Opening: Black-and-white “JG” art-deco metallic-looking logo. Distressed film print look, period jazz sound complete with record scratches, clarinet, slow. Music takes on a contemporary synthesizer tone, the green light theme music, 3D effects begin, “JG” grill turns to color and recedes to the image of the distant green light seen from across water. Voiceover, in the tone of someone reading, as from a comic-book, much-changed version of the novel's opening passage. Water now being snowed upon. Cut to grand palatial mansion behind floating ice: looks like it could be JG's home but is actually: The Perkins Sanitorium. Voiceover: “...all of us drank too much... the more in tune with the time we were, the more we drank... and none of us contributed anything new. When I came back from New York, I was disgusted.” Close-up on printed page of a patient's hospital record: Morbidly alcoholic... insomniac... fits of anger... anxiety. VO: “He was the single most hopeful person I've ever met... and am ever likely to meet again.” Wood-panelled asylum walls. Fire in fireplace. Snow outside. Nick looking out. “I met him...” Transform to: “ a party in New York, Summer of 1922.” Jay-Z beat, Big Apple, aerial view, fast, archival footage of manic Wall Street activity. Bright red bi-plane doing a high spin (3-D), plane's POV plunging down the entire length of the Empire State Building to halt at close-up of Nick on sidewalk formally and exuberantly greeting camera by taking his straw bowler hat off. End of introductory sequence.

Exposition narration: voiceover linked playfully and with high-paced visuals: “At Yale I dreamed of being a writer” = Nick while moving picks up hardback copy of Joyce's Ulysses off a stack of printed matter in his bungalow. “But I gave all that up” = Puts Ulysses back down, still moving. Non-Long Island-looking trees and landscape passing for Long Island (New Zealand? Ivy-covered larches?) “I had planned to spend the summer studying” = Nick sitting on porch with open book. “Were it not for the riotous amusements that beckoned” = two young women in bathing costumes jumping out of an open-air car laughing, one of them actually beckoning before running off behind the other. Peek of Gatsby's ring finger, cuff and hand, from indoors, above, holding his curtain aside, reticently exposing himself. End of West Egg intro.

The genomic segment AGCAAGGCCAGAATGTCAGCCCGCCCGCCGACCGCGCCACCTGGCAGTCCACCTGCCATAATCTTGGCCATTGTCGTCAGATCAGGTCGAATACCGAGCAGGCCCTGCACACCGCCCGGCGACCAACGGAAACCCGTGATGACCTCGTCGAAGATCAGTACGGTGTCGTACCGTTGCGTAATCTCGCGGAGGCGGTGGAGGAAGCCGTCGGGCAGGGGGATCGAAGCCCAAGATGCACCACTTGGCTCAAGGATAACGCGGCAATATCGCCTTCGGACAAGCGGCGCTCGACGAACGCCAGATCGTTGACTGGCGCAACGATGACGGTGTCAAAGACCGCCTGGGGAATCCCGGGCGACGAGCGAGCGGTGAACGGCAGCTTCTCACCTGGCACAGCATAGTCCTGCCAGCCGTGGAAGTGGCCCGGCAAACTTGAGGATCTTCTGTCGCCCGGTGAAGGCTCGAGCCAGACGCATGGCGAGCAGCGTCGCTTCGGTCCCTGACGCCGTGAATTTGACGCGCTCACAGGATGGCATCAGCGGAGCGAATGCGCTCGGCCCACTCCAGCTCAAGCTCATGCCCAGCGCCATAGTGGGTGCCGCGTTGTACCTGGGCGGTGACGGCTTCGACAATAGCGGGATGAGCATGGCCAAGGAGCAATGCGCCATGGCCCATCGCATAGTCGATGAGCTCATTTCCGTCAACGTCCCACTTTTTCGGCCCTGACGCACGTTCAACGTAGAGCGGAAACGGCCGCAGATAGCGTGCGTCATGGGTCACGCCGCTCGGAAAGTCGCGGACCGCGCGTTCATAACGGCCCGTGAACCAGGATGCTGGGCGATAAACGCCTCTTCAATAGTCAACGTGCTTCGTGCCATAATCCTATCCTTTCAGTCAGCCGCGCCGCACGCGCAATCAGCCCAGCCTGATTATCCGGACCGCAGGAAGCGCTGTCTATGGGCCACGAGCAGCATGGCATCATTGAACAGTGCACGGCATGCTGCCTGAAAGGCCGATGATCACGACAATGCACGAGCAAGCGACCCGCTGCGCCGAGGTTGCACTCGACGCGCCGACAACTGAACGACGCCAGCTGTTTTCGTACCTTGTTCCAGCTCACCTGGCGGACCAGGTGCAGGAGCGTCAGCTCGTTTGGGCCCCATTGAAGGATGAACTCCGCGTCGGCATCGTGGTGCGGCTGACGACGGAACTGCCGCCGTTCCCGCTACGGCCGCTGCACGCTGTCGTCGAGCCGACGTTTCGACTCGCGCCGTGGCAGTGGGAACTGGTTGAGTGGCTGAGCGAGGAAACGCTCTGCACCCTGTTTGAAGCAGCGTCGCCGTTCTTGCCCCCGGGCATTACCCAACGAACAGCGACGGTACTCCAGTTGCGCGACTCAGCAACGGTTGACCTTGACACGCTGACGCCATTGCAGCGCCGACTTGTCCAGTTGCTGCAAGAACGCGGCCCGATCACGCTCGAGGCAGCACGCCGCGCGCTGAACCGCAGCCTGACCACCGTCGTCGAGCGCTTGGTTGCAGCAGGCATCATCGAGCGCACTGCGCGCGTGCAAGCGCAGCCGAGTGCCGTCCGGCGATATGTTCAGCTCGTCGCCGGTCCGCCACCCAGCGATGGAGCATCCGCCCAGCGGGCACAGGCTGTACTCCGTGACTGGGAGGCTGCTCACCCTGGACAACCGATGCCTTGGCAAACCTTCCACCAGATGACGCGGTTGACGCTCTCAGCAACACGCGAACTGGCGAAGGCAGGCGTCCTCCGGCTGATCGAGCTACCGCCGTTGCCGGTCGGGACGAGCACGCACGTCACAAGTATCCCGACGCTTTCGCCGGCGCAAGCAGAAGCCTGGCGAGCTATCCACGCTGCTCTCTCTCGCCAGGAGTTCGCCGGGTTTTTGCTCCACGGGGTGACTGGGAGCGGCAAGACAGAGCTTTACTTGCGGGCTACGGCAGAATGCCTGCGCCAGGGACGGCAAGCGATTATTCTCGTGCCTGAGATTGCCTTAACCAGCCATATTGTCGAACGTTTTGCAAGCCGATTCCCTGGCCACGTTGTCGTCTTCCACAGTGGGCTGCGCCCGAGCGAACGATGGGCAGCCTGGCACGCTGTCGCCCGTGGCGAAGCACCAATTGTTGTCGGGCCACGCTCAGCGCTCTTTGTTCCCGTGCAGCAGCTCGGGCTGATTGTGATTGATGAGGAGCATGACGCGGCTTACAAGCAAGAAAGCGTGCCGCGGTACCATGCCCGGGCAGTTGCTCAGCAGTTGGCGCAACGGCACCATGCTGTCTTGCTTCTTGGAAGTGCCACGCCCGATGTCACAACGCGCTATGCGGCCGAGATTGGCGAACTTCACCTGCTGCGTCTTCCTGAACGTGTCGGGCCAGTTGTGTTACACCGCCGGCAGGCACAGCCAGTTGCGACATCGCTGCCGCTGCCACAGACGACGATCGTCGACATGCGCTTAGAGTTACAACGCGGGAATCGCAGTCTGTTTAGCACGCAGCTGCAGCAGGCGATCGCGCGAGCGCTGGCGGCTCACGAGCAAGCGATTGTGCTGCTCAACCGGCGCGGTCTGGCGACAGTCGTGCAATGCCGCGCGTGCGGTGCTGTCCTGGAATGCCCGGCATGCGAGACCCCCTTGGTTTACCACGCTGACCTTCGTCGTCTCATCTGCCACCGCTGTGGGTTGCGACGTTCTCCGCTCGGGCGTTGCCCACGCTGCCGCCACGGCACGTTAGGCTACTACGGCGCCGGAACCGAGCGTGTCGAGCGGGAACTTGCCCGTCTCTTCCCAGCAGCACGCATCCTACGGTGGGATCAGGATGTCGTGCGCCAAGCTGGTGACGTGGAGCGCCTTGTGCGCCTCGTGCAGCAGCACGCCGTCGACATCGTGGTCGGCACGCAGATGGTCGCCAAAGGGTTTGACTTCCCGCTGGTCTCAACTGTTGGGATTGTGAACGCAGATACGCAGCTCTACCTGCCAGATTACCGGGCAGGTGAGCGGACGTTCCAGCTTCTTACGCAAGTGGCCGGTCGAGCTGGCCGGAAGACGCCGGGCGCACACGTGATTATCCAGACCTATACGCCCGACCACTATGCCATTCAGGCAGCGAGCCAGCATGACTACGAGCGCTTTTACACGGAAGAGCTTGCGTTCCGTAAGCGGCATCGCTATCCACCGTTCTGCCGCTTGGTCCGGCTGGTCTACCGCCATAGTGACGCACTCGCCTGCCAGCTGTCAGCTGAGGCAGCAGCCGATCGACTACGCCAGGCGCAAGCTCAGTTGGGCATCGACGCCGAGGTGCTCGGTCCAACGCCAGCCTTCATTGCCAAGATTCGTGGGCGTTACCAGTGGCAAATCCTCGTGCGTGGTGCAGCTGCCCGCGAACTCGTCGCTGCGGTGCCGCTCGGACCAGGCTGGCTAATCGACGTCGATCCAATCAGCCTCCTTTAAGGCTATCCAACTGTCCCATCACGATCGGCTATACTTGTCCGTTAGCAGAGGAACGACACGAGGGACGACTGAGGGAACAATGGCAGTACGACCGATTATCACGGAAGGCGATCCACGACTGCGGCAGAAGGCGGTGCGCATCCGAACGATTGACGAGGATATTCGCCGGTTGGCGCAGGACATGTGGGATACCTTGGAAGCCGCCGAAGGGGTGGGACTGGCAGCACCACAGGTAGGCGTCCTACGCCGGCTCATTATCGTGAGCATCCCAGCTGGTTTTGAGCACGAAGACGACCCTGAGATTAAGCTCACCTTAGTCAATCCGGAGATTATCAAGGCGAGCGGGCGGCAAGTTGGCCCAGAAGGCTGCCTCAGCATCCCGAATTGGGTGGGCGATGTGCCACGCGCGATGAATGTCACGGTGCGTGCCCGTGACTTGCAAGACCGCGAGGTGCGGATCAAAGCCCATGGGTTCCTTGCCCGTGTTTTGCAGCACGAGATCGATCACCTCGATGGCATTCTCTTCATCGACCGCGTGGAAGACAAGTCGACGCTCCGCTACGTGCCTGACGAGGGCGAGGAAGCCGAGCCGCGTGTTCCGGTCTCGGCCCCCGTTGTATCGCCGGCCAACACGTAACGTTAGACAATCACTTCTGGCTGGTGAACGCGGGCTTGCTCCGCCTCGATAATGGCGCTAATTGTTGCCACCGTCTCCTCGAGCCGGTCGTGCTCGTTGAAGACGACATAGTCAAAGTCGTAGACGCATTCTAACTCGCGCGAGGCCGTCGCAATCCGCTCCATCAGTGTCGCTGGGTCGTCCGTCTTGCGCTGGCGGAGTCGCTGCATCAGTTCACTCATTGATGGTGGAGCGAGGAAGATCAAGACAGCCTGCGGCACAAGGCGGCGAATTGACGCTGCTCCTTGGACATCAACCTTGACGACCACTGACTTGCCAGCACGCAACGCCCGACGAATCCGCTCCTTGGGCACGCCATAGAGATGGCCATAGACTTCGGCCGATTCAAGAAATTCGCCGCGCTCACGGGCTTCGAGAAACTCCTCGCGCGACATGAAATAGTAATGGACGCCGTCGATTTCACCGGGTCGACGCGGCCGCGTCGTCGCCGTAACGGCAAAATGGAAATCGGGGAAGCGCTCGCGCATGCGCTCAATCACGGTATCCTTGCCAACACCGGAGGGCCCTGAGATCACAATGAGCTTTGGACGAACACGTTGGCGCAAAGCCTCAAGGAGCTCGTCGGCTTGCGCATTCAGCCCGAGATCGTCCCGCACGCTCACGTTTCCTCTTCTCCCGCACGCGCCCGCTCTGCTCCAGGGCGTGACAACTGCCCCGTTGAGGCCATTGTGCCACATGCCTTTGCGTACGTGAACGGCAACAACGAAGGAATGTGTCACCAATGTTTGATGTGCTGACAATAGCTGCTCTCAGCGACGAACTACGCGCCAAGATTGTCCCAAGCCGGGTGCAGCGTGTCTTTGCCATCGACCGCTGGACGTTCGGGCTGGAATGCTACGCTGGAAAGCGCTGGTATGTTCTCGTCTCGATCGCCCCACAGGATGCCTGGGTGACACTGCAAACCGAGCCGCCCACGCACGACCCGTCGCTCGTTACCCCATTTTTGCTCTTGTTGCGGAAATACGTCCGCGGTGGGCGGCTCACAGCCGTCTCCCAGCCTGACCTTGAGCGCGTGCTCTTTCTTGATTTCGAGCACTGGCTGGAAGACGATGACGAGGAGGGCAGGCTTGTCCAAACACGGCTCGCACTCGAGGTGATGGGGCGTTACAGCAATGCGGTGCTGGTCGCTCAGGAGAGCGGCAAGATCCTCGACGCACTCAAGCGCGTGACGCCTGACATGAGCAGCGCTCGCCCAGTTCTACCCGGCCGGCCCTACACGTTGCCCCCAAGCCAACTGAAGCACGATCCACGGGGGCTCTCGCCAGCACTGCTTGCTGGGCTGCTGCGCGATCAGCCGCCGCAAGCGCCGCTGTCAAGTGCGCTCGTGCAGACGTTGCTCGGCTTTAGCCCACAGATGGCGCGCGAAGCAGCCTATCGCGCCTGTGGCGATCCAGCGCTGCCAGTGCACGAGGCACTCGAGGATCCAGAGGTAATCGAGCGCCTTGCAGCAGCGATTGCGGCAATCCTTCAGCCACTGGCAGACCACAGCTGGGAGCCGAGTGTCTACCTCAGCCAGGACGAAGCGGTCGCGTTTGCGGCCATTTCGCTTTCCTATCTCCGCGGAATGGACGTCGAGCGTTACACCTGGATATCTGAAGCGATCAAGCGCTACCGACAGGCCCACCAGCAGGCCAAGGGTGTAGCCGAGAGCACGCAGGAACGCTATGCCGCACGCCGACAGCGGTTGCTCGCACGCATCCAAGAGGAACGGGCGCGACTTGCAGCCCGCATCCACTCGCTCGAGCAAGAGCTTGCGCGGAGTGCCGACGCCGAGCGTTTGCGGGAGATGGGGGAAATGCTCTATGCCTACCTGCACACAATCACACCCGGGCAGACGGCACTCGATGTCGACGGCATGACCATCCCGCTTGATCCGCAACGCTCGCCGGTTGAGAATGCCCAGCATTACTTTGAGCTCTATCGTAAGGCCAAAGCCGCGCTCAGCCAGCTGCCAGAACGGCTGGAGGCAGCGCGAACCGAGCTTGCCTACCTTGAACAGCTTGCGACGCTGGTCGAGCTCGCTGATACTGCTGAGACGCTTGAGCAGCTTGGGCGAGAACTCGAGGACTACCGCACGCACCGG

Sweeping camera flight across the bay, through a set of white sails, to East Egg, Tom's mansion. Airborne grand shot of Tom approaching his mansion on horseback. French horn music, soaring, Disney-type sweep, plus phone ringing, plus Tom makes a last shot with the polo mallet. Black servant catches the mallet while a white servant takes the horse as Tom leaps off. A white and a Black servant attend his talking on the phone, one holds a drink for him, two white servants attending the inner sanctum of sporting trophies. Tom slaps Nick on the back boisterously “Hey! Shakespeare!” Talk talk talk, trophies, trophies. Tom throws a football to Nick (in 3D) “Life is something you dominate, Nick, if you're any good!” Tom charges at Nick with a rough manly laugh as if to tackle him, pushes him through gigantic double doors into an airy, curtained sun room. Many layers of gossamer soft white fabric blowing in large airy motion. White female arm appears up from the back of a luxurious couch. Diamond bracelet glinting colors, 3D, Nick enthralled. Female giggle, laugh, and sigh. Tom shuts the door, the wind dies down. Close-up on Daisy's eyes. She introduces “Jordan Baker: a very famous golfer.” Both ladies stunning, Daisy more plain and fresh, Jordan urbane and long and stylish and brunette, with simple but striking pressed hair style.... “Gatsby? What Gatsby?” says Daisy as the French butler approaches and says “Madame, the dinner is serving.”